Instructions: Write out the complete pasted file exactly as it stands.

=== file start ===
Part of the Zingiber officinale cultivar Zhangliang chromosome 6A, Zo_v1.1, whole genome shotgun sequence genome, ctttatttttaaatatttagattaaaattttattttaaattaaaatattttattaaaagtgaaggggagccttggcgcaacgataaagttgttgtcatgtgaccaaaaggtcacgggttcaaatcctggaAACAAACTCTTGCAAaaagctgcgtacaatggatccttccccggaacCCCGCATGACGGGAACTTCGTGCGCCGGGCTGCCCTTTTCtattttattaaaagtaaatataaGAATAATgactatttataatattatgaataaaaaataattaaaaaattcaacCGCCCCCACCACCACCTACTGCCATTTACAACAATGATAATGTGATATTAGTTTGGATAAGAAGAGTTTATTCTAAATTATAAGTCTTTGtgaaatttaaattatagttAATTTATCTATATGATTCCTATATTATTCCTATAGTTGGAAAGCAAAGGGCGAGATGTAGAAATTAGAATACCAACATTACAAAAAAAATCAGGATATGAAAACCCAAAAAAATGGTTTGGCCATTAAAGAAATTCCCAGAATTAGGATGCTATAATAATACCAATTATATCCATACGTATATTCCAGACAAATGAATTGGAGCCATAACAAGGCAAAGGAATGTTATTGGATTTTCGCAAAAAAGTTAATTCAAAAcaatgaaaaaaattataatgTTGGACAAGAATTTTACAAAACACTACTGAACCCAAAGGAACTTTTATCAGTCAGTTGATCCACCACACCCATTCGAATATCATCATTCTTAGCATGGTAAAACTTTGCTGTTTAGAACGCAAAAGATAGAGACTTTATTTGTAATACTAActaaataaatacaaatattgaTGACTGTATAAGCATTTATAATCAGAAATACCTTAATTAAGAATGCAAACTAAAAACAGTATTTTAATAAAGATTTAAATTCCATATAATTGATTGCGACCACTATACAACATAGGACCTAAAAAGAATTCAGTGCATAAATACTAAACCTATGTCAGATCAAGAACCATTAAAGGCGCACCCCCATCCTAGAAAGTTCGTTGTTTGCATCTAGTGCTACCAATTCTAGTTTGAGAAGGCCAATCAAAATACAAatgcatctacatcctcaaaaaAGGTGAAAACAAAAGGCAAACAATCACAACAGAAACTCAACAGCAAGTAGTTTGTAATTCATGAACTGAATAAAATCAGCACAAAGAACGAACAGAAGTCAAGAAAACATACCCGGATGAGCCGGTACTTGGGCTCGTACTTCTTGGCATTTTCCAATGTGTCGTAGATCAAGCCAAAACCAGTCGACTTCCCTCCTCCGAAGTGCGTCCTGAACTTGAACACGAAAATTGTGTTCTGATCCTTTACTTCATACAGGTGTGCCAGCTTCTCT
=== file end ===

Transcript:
Part of the Zingiber officinale cultivar Zhangliang chromosome 6A, Zo_v1.1, whole genome shotgun sequence genome, ctttatttttaaatatttagattaaaattttattttaaattaaaatattttattaaaagtgaaggggagccttggcgcaacgataaagttgttgtcatgtgaccaaaaggtcacgggttcaaatcctggaAACAAACTCTTGCAAaaagctgcgtacaatggatccttccccggaacCCCGCATGACGGGAACTTCGTGCGCCGGGCTGCCCTTTTCtattttattaaaagtaaatataaGAATAATgactatttataatattatgaataaaaaataattaaaaaattcaacCGCCCCCACCACCACCTACTGCCATTTACAACAATGATAATGTGATATTAGTTTGGATAAGAAGAGTTTATTCTAAATTATAAGTCTTTGtgaaatttaaattatagttAATTTATCTATATGATTCCTATATTATTCCTATAGTTGGAAAGCAAAGGGCGAGATGTAGAAATTAGAATACCAACATTACAAAAAAAATCAGGATATGAAAACCCAAAAAAATGGTTTGGCCATTAAAGAAATTCCCAGAATTAGGATGCTATAATAATACCAATTATATCCATACGTATATTCCAGACAAATGAATTGGAGCCATAACAAGGCAAAGGAATGTTATTGGATTTTCGCAAAAAAGTTAATTCAAAAcaatgaaaaaaattataatgTTGGACAAGAATTTTACAAAACACTACTGAACCCAAAGGAACTTTTATCAGTCAGTTGATCCACCACACCCATTCGAATATCATCATTCTTAGCATGGTAAAACTTTGCTGTTTAGAACGCAAAAGATAGAGACTTTATTTGTAATACTAActaaataaatacaaatattgaTGACTGTATAAGCATTTATAATCAGAAATACCTTAATTAAGAATGCAAACTAAAAACAGTATTTTAATAAAGATTTAAATTCCATATAATTGATTGCGACCACTATACAACATAGGACCTAAAAAGAATTCAGTGCATAAATACTAAACCTATGTCAGATCAAGAACCATTAAAGGCGCACCCCCATCCTAGAAAGTTCGTTGTTTGCATCTAGTGCTACCAATTCTAGTTTGAGAAGGCCAATCAAAATACAAatgcatctacatcctcaaaaaAGGTGAAAACAAAAGGCAAACAATCACAACAGAAACTCAACAGCAAGTAGTTTGTAATTCATGAACTGAATAAAATCAGCACAAAGAACGAACAGAAGTCAAGAAAACATACCCGGATGAGCCGGTACTTGGGCTCGTACTTCTTGGCATTTTCCAATGTGTCGTAGATCAAGCCAAAACCAGTCGACTTCCCTCCTCCGAAGTGCGTCCTGAACTTGAACACGAAAATTGTGTTCTGATCCTTTACTTCATACAGGTGTGCCAGCTTCTCT